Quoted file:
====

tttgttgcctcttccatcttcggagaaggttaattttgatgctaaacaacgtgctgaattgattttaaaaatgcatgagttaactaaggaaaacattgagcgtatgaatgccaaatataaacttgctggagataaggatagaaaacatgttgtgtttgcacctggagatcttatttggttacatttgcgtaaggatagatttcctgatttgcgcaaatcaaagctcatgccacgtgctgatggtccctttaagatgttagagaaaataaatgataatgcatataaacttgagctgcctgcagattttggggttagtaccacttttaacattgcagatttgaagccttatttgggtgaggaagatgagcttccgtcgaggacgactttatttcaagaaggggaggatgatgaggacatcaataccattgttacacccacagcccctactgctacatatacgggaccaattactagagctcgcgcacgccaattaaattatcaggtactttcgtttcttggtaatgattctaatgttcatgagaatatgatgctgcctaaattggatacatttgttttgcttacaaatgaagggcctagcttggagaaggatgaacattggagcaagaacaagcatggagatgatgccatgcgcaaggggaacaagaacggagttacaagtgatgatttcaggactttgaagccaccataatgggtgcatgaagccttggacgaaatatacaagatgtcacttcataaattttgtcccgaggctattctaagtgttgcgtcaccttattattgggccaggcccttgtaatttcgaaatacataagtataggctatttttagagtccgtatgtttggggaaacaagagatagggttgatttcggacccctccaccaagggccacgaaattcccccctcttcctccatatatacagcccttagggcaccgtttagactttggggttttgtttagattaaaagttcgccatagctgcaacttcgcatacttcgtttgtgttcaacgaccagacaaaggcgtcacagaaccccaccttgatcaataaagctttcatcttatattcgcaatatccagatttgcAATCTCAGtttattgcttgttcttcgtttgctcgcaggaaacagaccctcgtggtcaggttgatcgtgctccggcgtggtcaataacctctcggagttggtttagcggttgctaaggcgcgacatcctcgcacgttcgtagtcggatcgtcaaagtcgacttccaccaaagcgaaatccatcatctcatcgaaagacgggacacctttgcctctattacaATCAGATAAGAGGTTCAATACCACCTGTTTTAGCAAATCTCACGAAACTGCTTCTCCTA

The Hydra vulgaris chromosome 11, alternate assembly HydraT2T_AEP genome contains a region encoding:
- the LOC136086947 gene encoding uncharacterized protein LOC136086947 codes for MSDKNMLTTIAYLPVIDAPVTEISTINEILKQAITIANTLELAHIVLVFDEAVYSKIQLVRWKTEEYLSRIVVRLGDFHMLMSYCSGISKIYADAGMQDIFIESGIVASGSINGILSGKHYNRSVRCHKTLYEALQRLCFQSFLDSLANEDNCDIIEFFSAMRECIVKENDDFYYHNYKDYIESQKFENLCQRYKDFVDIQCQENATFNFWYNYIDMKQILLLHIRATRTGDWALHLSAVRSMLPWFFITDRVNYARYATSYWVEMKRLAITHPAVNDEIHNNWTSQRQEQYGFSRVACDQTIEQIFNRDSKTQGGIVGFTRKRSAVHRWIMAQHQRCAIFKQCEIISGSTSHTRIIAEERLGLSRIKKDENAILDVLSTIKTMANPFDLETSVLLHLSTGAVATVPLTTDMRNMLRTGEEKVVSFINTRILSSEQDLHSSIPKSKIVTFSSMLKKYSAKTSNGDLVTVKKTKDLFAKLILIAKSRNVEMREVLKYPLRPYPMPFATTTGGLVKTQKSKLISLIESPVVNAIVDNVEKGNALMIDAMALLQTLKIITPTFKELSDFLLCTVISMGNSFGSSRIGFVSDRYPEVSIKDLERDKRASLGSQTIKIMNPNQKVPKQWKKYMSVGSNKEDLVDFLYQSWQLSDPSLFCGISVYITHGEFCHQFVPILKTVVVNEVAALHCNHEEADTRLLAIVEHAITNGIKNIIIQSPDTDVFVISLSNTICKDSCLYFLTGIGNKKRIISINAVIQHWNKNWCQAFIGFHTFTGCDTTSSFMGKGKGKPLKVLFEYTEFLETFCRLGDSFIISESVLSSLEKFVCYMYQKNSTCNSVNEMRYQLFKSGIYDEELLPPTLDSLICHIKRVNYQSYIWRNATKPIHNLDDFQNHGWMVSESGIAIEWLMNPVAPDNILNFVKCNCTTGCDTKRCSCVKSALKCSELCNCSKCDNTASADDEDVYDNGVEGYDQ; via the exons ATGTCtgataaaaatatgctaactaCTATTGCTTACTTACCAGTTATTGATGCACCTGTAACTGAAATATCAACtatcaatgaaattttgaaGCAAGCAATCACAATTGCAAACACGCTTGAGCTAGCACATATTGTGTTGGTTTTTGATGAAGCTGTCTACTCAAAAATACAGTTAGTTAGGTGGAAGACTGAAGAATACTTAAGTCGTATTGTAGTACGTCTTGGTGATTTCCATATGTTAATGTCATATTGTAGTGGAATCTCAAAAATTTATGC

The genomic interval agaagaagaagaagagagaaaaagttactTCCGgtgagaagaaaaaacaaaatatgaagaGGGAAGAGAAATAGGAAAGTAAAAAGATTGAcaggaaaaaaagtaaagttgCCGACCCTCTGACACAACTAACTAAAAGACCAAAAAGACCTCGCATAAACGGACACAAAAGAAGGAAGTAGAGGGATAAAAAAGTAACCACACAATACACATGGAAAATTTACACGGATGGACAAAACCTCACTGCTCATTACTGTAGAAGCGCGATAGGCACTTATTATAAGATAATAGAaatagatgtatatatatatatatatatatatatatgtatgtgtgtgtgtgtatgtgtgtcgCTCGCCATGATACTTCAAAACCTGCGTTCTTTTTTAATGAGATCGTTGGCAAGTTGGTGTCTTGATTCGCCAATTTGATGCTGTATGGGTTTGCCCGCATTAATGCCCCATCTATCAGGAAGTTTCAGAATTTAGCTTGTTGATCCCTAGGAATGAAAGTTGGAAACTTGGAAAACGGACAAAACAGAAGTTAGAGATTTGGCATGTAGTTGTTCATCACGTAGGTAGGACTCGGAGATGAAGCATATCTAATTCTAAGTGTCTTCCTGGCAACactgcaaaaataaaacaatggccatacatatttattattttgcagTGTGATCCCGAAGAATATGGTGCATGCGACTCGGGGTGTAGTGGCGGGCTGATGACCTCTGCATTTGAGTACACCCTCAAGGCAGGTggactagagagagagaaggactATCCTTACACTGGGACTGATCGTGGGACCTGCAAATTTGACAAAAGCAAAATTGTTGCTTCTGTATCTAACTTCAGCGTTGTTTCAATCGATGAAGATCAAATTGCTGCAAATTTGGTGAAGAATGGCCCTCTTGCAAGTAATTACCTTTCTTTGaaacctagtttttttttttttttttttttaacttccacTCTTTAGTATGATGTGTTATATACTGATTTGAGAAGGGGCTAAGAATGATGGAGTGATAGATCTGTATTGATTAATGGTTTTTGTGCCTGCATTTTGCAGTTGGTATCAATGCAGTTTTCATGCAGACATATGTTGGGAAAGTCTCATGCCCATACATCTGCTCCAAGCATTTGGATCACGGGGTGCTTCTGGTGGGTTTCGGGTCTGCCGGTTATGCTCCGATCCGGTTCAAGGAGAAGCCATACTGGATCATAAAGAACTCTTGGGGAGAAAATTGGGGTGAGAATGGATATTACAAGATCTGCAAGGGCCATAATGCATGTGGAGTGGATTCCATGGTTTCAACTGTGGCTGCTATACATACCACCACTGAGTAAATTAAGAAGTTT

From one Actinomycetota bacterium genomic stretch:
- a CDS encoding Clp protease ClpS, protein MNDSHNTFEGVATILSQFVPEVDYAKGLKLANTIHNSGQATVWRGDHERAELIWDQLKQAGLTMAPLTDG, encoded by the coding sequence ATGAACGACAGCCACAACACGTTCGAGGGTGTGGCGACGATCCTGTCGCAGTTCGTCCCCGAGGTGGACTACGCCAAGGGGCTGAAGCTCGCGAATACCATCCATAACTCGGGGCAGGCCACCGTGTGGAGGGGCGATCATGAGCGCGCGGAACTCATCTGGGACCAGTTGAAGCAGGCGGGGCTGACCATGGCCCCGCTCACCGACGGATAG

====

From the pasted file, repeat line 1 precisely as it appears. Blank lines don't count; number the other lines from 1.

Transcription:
tttgttgcctcttccatcttcggagaaggttaattttgatgctaaacaacgtgctgaattgattttaaaaatgcatgagttaactaaggaaaacattgagcgtatgaatgccaaatataaacttgctggagataaggatagaaaacatgttgtgtttgcacctggagatcttatttggttacatttgcgtaaggatagatttcctgatttgcgcaaatcaaagctcatgccacgtgctgatggtccctttaagatgttagagaaaataaatgataatgcatataaacttgagctgcctgcagattttggggttagtaccacttttaacattgcagatttgaagccttatttgggtgaggaagatgagcttccgtcgaggacgactttatttcaagaaggggaggatgatgaggacatcaataccattgttacacccacagcccctactgctacatatacgggaccaattactagagctcgcgcacgccaattaaattatcaggtactttcgtttcttggtaatgattctaatgttcatgagaatatgatgctgcctaaattggatacatttgttttgcttacaaatgaagggcctagcttggagaaggatgaacattggagcaagaacaagcatggagatgatgccatgcgcaaggggaacaagaacggagttacaagtgatgatttcaggactttgaagccaccataatgggtgcatgaagccttggacgaaatatacaagatgtcacttcataaattttgtcccgaggctattctaagtgttgcgtcaccttattattgggccaggcccttgtaatttcgaaatacataagtataggctatttttagagtccgtatgtttggggaaacaagagatagggttgatttcggacccctccaccaagggccacgaaattcccccctcttcctccatatatacagcccttagggcaccgtttagactttggggttttgtttagattaaaagttcgccatagctgcaacttcgcatacttcgtttgtgttcaacgaccagacaaaggcgtcacagaaccccaccttgatcaataaagctttcatcttatattcgcaatatccagatttgcAATCTCAGtttattgcttgttcttcgtttgctcgcaggaaacagaccctcgtggtcaggttgatcgtgctccggcgtggtcaataacctctcggagttggtttagcggttgctaaggcgcgacatcctcgcacgttcgtagtcggatcgtcaaagtcgacttccaccaaagcgaaatccatcatctcatcgaaagacgggacacctttgcctctattacaATCAGATAAGAGGTTCAATACCACCTGTTTTAGCAAATCTCACGAAACTGCTTCTCCTA